Readers Say

‘Mountains of snow’: Readers share Blizzard of ‘78 memories, photos

February marks the 45th anniversary of the Blizzard of 1978.

Boston has gotten little snow this winter, but this time 45 years ago, the city was under siege by the heavy snowfall of the Blizzard of ‘78. In honor of that anniversary, we asked readers to share their memories and photos to commemorate the infamous blizzard that had the Boston area at a standstill. 

Once readers got past the initial shock that it’s been 45 years since the fateful storm and the days of plowing and shoveling that came after it, they had a lot to share about their memories from that time.

“I was 9 years old. I remember the snow banks were wicked high,” said Jen L.M. from Braintree. “Mike Dukakis came on the news wearing a colored shirt and sweater (different coordinating colors each day) and declared a state of emergency.”


From Feb. 6 to 7, the storm brought 27 inches of snow to Boston, in addition to intense 83 mph winds. At the time, it was the highest recorded snowfall the city had ever seen. 

Donald L. from Jamaica Plain recalls that “you could stand on top of the street signs, the snow was so high from the plows.”

“Being 16 at the time, we made a lot of money shoveling,” he said. 

For many communities in the area, the storm was deadly. The blizzard left 99 people dead, destroyed homes along the shore, and left many others stranded. One reader said the memory that sticks out most was “the cheers that went up when a food delivery truck made it into Marblehead.” Others remembered watching the National Guard plow through the roads to clear homes and stranded cars. 

Readers captured photos of cars buried under four feet of snow and recounted the moments from the Blizzard of ‘78 that have stuck with them decades later. Below you’ll find a sampling of responses from readers sharing their experiences hunkering down with their family and friends, venturing out to help neighbors, and even finding love amidst the snowfall. 


Responses have been lightly edited for length and clarity.

“Wallingford Road, Brighton. No driving here.” Photo courtesy of Marilyn from Brighton.

‘I was sometimes walking on roofs of cars completely buried in snow’

“I drove home on 128 N from Bedford at the height of the storm…in an MGB CONVERTIBLE (with the top up). I managed to get through the fast accumulating snow while others were getting stuck. At home, my driveway was a huge snow drift! I stuck my car in the snow where it remained for a week!” — Tom D. Salem

“I was volunteering for the Hatch for Governor campaign and got stuck in Boston. Ended up crashing at a friend’s apartment on Beacon Hill and spent the evenings walking over to Daisy Buchanan’s to drink with friends. I didn’t get home until Thursday.” — Mark M., Exton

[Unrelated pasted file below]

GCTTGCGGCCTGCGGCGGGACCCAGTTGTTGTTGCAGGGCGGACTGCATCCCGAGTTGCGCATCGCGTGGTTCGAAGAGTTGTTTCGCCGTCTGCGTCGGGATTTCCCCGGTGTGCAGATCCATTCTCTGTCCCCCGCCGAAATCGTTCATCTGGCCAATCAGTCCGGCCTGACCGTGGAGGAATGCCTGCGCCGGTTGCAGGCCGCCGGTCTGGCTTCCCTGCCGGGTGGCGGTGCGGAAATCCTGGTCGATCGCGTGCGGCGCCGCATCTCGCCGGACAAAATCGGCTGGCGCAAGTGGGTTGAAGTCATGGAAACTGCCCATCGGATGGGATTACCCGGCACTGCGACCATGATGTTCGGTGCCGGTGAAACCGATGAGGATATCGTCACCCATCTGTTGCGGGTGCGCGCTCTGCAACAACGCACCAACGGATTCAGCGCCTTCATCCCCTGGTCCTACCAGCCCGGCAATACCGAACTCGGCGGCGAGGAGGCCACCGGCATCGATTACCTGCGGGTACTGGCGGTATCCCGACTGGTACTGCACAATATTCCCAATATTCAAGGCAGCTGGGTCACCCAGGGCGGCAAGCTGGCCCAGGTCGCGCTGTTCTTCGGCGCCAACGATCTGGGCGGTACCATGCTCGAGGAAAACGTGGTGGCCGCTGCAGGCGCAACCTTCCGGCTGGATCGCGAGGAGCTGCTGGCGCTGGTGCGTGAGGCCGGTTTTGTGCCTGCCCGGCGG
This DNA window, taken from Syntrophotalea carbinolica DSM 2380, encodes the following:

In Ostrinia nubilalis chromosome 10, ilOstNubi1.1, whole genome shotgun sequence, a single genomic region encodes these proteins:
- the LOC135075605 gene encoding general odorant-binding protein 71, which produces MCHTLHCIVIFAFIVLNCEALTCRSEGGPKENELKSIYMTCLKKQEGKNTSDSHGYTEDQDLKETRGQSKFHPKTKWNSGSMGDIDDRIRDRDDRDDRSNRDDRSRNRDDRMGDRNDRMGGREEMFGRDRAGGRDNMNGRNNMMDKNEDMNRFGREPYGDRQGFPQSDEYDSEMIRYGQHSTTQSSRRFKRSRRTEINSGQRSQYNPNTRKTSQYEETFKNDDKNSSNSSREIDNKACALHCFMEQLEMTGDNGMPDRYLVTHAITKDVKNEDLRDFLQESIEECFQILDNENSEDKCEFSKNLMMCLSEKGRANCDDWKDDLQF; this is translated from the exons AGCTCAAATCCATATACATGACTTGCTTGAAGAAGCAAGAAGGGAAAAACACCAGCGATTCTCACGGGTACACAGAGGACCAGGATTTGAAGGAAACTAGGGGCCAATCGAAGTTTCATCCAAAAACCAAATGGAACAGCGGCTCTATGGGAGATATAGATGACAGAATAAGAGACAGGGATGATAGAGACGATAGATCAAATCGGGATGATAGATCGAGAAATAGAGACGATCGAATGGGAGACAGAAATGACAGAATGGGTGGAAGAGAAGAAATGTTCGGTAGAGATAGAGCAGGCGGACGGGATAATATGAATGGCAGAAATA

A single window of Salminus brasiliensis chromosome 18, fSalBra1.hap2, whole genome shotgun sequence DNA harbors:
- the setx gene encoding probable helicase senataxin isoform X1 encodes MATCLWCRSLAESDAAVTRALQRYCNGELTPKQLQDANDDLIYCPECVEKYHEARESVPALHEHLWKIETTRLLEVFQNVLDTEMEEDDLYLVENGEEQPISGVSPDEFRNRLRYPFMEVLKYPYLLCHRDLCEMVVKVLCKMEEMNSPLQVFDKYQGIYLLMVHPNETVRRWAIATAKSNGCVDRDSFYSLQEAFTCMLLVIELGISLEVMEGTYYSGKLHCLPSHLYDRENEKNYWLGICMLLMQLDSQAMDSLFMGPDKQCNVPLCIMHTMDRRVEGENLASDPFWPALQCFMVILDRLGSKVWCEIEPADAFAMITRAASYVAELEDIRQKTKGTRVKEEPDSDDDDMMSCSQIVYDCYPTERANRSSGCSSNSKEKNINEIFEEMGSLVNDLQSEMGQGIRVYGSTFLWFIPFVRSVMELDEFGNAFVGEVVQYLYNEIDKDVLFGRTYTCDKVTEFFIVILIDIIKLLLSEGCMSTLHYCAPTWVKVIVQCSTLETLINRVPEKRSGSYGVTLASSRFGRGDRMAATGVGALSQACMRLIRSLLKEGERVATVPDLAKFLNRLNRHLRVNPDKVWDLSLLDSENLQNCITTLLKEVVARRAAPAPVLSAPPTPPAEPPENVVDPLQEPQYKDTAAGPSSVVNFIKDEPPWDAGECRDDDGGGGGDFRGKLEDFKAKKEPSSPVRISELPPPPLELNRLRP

“What I remember most is our neighbor driving a snowmobile into Boston (we lived in Belmont) to pick up his wife, who worked at Brigham and Women’s hospital. She couldn’t get home for four days.” — Anonymous

“Discovering that, while walking home, I was sometimes walking on roofs of cars completely buried in snow. Also, [a friend] who was a Boston firefighter, died while out on a call. He also worked part-time in Jordan Marsh’s basement store where I worked also. A really good person.” — Gene L., Quincy

‘It was a fun time for the young and responsibility-free’

“My dad usually left the house at 5:30 a.m. to get some work done before opening his pharmacy. When I heard school was canceled, I thought I’d get an early pass at shoveling the driveway so it wouldn’t be as bad when I got a chance to do it again later. When I finished the driveway I looked back at the area I had already done and it was higher than when I had started.    


My parents were friends with another family whose kids were friendly with my siblings and me. For some reason, the kids were over and we thought it would be fun to jump off the second-story deck into a huge snow drift that had assembled below it. It was … and I feel like we each did it a dozen times, including the youngest who might have been 6.” — David T., Needham Heights

“I was 15 at the time and remember as it started how quiet it was in my town. Peaceful and soft, but no sound. Then I remember eight days off from school. We lived on the Newton/Wellesley border, and my friends and I watched the National Guard digging out cars on Route 128 from an overpass. My mom wanted to go to the grocery store but the only way was a two-foot wide path in the middle of the main road. People had the same idea. Crazy kids, we built a huge snow pile and jumped into it from a second-story roof. Don’t tell my parents!” — Tommy

“Sliding off the roof of our house into the snow banks at 7 years old.” — Anonymous

“I was a sophomore at Bridgewater State College. Lived in the Hill dorms. It became a multi-day sledding and partying event. We ‘borrowed’ trays from the cafeteria and made great use of the hill that the dorm was built on and then at the end of the day walked to the end of the street and bought beer at Smudin’s when we could put a few dollars together. It was a fun time for the young and responsibility-free.” — Rosieo, Houston, Texas

“Buried on Helena Road in Dorchester. Nobody was going anywhere for a while.” Photo courtesy of Dan L. from Dorchester.

‘A close-knit neighborhood’